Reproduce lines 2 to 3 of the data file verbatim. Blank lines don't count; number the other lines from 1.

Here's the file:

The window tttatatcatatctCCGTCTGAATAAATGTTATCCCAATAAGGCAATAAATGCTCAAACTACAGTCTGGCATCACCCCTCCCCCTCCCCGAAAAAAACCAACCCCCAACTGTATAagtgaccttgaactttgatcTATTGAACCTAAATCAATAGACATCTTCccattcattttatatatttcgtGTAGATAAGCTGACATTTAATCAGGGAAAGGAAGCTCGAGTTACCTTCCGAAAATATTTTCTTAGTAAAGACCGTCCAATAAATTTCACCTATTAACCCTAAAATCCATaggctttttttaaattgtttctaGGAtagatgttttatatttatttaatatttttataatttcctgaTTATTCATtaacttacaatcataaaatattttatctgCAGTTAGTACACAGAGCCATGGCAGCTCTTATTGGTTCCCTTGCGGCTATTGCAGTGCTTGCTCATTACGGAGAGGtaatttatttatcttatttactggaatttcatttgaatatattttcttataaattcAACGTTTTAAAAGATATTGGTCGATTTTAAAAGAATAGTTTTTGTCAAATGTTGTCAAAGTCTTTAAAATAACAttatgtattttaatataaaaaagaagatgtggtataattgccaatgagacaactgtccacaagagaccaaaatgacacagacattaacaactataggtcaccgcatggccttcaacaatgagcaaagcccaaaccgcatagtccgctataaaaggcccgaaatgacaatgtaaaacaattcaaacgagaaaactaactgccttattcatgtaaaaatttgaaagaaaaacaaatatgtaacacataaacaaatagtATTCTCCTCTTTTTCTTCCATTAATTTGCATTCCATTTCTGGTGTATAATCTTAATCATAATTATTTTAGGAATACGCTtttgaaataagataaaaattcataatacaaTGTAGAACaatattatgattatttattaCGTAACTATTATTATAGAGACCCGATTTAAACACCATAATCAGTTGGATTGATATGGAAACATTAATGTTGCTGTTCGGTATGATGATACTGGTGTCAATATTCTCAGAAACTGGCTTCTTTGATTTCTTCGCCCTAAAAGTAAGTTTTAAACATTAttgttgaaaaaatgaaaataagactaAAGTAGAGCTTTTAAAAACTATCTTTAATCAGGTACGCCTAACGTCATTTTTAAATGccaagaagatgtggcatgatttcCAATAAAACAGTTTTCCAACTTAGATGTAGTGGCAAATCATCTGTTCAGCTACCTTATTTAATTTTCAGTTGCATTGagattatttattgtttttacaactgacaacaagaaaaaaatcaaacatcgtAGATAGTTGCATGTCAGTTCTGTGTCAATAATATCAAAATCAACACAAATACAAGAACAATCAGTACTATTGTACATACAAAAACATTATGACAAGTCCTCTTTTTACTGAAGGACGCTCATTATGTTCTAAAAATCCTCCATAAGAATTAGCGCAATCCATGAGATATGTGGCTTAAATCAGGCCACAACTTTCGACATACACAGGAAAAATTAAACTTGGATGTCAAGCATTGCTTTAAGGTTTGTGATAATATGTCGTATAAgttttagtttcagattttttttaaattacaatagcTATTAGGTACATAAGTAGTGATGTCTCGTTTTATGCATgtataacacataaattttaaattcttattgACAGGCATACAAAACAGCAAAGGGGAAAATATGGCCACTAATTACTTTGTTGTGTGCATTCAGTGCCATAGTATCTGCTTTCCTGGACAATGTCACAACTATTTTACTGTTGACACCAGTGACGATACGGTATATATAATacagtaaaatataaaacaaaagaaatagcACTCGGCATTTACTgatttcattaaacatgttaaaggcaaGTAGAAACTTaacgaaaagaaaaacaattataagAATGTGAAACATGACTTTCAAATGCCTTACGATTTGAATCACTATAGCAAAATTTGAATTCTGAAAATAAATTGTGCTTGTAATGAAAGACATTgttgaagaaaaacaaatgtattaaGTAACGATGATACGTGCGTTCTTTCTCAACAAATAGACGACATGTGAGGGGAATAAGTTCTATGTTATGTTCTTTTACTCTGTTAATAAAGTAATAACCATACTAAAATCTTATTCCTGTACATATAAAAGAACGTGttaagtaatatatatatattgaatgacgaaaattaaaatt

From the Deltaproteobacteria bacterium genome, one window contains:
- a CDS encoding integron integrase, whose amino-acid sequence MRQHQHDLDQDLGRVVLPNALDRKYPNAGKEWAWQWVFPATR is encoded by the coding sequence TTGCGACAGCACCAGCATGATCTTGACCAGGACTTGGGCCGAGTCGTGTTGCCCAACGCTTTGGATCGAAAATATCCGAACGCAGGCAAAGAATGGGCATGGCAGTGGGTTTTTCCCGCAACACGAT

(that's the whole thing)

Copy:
From the Deltaproteobacteria bacterium genome, one window contains:
- a CDS encoding integron integrase, whose amino-acid sequence MRQHQHDLDQDLGRVVLPNALDRKYPNAGKEWAWQWVFPATR is encoded by the coding sequence TTGCGACAGCACCAGCATGATCTTGACCAGGACTTGGGCCGAGTCGTGTTGCCCAACGCTTTGGATCGAAAATATCCGAACGCAGGCAAAGAATGGGCATGGCAGTGGGTTTTTCCCGCAACACGAT